The cable industry’s path to expanded bundled services will widen with the inclusion of two key services – wireless and online video.
Those two rising stars were front-and-center conversation at the Cable Show’s opening session Wednesday. And though quality customer service, network reliability and price/value entered into the four speakers’ dialogue, it was wireless and online video that ruled the day.
"Bringing the nature of the Internet and full power to people who move is what we’re doing and will inspire us to enhance entertainment and capacity to full power," said Craig McCaw, chairman of Clearwire.
Adding wireless and online video to the business model is expected to move the cable industry into new territory, albeit getting there in a deep recession will take time, patience and a lot of vision.
"If we have the fastest Internet and take risks, we’ll have a fabulous future," said Brian Roberts, chairman and CEO of Comcast. "It’s an entire evolution to broadband. But we’ve got to do some tough things first, like going all-digital and rolling out DOCSIS 3.0. ASAP."
And wireless is near the top of the to-do list. Added Roberts: "Wireless is a conundrum for the industry. How do we take that first step? It’s a tough road, but we’re figuring out how to partner, and this space can change quickly. It’s an interesting road for us to take."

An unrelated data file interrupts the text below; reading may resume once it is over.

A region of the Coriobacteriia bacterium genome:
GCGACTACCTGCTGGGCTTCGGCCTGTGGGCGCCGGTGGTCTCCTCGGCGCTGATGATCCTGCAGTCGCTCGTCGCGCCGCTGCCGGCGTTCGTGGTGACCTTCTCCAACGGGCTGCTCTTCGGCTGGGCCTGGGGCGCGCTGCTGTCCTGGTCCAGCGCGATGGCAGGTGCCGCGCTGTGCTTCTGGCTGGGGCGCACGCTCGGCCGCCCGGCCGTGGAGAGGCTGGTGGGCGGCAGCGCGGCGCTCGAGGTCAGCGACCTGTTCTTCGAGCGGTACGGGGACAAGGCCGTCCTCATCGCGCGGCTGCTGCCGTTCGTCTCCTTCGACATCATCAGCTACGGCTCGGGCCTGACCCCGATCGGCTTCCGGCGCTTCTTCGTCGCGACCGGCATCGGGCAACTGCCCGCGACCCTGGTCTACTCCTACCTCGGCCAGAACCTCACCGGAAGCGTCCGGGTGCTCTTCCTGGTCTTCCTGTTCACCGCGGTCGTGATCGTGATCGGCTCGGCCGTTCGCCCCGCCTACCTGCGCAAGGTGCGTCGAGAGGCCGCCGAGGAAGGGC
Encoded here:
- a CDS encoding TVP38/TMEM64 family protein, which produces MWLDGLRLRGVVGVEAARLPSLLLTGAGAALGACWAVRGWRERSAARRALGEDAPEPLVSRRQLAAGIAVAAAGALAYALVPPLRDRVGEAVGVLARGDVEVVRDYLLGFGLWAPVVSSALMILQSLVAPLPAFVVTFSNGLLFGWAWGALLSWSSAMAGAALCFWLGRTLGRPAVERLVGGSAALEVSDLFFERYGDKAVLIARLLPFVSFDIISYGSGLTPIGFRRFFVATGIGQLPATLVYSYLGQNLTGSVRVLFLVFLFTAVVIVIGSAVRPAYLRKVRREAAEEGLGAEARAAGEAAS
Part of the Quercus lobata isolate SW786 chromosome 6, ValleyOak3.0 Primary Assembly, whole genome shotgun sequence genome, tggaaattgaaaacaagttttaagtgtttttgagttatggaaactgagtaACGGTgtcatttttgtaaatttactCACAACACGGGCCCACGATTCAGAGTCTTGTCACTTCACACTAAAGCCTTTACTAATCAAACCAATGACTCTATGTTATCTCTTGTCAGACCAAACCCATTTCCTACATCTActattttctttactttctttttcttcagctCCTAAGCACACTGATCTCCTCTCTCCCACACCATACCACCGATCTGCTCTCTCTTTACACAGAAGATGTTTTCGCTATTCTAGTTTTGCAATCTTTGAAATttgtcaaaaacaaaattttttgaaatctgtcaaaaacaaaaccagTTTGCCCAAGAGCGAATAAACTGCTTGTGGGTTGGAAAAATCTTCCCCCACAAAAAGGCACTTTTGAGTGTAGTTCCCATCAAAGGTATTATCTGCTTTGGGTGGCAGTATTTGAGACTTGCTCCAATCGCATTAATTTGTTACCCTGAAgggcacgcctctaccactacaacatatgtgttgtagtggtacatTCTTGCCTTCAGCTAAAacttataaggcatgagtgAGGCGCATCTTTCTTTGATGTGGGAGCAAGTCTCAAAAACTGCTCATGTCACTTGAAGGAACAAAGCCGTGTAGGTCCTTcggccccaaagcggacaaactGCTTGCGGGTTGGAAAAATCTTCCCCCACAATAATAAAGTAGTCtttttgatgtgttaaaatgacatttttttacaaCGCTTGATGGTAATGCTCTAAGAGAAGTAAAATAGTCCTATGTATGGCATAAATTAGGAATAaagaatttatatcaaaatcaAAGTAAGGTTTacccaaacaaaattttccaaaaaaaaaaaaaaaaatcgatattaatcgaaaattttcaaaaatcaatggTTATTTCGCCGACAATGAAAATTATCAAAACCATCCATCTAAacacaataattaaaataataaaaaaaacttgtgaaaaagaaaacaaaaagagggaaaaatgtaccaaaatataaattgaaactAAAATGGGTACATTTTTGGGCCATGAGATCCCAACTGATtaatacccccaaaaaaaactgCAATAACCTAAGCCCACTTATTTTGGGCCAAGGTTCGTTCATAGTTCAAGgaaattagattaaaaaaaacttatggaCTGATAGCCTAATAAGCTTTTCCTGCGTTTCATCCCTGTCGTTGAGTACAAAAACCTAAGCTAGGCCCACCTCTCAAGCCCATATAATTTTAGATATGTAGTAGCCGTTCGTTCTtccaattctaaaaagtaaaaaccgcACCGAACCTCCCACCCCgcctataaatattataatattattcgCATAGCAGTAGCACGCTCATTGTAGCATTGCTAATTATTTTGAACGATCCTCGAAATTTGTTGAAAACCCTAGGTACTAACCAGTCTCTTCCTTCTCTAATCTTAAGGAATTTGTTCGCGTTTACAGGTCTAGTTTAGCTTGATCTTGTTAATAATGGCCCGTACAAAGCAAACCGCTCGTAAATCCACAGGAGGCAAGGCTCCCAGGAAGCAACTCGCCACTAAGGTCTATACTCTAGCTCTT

Cox’s road to wireless is opening up as well. "Opening retail stores, tower sites, new back offices and partnering with Sprint are all new to us, so we must put in place the foundation like back office and use existing technology," said Pat Esser, president of Cox Communications.
Suddenlink, with 1.3 million triple-play customers, isn’t so sure about wireless, however, and is taking a more cautious approach. "We have a wait-and-see attitude and (are) just not certain how important it will be for us," said Jerald Kent, chairman and CEO of Suddenlink Communications.
Much of the advancing technology being developed today will be channeled toward online video, along with more investments and partnerships, Roberts maintained.
"Online video is a friend, not a foe, and is powering our on-demand business," Roberts said. "And for programmers, it’s a new opportunity to monetize. And if we go to hi-def video, our network’s last mile is our ace in the hole."
And cable, concluded McCaw, is well-positioned at the table. "Customers don’t want a broadcast model. They want time shifting, DVRs, and we have a massive amount of spectrum. There’s never been an opportunity like this before."
– Craig Kuhl
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